• Abnormal bleeding, brain haemorrhages, gallstones, kidney stones and calcifications
  • Pyloric stenosis (a narrowing of the opening from the stomach to the first part of the small intestine)
  • Early puberty
  • Pneumonia, respiratory failure can be life-threatening.
  • Weakness in the eye muscles causes squinting and drooping of the upper eyelids (ptosis)

Diagnosis and Testing

Muscle biopsy – This is done in one of two ways: either an open biopsy where small piece of muscle is taken under general anaesthetic or a needle biopsy is performed under local anaesthetic to remove a small sample. The sample will be analysed under a microscope. Muscle from people affected by myotubular myopathy shows a characteristic pattern, similar to that seen in foetal muscle. The nuclei are centrally located (hence the name centronuclear) instead of being at the outer edges of the fibres.

Molecular testing – This is only available for X-linked myotubular myopathy, testing for the dynamin mutation. DNA testing involves taking a blood sample and analysing the DNA for the presence of a mutation. The gene is either “read” from end to end, and this sequence is compared to a normal MTM1 sequence, or only certain sections of the gene are analysed. This process can take up to several weeks to complete.

Prenatal diagnosis is available for families that are known to have a history of X-linked myotubular myopathy. Amniocentesis is traditionally performed at 15 to 17 weeks into the pregnancy. Using ultrasound to visualise, a needle is inserted through the abdominal wall, and a sample of the fluid surrounding the baby (amniotic fluid) is taken. Chorionic villus sampling (CVS) is carried out at 10 to 11 weeks. This involves taking a sample of tissue from the placenta.

Carrier testing – As with prenatal diagnosis, carrier testing is currently only available for families known to be affected by the X-linked form of myotubular myopathy.

Treatment and Medications

  • Night time ventilation – Breathing problems can occur with myotubular myopathy, and thus respiratory function should be regularly monitored. Night time ventilation involves the use of a face mask attached to a small machine, which assists in breathing. This aids the muscles which control breathing, and allows a greater intake of oxygen.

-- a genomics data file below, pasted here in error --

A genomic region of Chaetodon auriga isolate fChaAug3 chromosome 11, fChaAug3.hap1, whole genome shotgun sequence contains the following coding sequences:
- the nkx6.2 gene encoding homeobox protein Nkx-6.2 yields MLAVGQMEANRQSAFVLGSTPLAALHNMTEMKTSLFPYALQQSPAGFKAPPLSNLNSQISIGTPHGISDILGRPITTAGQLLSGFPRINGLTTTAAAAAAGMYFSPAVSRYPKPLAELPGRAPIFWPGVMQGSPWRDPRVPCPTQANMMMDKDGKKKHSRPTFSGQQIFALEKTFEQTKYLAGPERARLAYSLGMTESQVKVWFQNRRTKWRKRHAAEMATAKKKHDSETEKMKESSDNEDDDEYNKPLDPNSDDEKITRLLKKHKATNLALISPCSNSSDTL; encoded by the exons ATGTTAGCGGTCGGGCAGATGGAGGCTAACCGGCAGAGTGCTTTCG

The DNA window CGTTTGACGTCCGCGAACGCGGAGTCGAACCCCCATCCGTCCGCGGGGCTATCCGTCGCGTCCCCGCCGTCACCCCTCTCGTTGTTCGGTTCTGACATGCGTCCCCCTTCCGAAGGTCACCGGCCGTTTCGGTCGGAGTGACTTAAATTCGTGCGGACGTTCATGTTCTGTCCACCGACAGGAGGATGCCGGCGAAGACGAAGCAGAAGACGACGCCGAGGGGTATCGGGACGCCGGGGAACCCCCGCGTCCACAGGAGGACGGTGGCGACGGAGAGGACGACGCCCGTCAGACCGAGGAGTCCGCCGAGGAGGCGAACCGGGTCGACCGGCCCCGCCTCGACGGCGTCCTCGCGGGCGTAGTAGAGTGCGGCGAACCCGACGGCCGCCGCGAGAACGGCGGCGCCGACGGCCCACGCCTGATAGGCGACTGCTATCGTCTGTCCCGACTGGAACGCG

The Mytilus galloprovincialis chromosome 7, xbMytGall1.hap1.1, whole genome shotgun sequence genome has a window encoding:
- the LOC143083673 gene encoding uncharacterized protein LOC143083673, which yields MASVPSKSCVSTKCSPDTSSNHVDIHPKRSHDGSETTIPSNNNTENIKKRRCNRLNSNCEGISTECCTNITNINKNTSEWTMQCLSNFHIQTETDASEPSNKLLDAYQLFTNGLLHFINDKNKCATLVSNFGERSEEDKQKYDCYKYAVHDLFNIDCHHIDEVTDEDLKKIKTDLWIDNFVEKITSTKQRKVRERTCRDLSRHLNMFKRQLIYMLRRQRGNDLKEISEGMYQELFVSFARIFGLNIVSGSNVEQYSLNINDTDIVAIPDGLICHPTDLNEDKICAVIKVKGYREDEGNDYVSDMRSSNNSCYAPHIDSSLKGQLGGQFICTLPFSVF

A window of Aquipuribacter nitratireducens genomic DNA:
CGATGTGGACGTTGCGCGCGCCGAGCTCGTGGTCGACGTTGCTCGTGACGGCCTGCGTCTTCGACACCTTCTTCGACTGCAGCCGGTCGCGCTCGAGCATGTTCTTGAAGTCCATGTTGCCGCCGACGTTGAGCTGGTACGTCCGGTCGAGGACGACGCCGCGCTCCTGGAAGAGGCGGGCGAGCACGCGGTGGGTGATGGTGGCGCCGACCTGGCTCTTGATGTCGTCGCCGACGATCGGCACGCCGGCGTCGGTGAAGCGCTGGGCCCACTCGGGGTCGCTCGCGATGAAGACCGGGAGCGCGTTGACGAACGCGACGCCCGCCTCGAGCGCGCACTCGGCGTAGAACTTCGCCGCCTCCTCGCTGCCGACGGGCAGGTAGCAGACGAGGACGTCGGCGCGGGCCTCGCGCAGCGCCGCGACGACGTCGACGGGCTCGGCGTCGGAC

• Feeding tube (or gastrostomy) – This is a tube that goes into the stomach through the stomach wall and enables a person to be given food and fluids by passing them directly into the stomach via the tube. People with a myopathy may have problems with swallowing which can lead to choking and inhalation of food. This can result in chest infections. A feeding tube prevents this from happening.
  • Physiotherapy – The primary aim of an individual with a neuromuscular disorder is to increase or at least maintain function and mobility. Physiotherapy can assist in doing this, and it can also maintain breathing capacity, delay the onset of curvature of the spine (scoliosis), and help prevent the development of contractures.
  • Exercise – Moderate non-weight bearing exercise such as swimming, walking or peddling may be the best solution. This sort of aerobic exercise helps to maintain a healthy cardiovascular system and a steady weight.
  • Antibiotics – Chest infections are common with myotubular myopathy and complications with breathing can lead to a variety of other problems, including lethargy, headaches, and poor appetite. Antibiotics are used to treat chest infections.


As of 2004 there is no way to prevent the genetic mutations that cause myopathies, nor are there ways to prevent metabolic and endocrine failures that result in myopathies. Inflammatory myopathies often occur as a result of exposure to viruses or drugs, but it is almost impossible to predict their development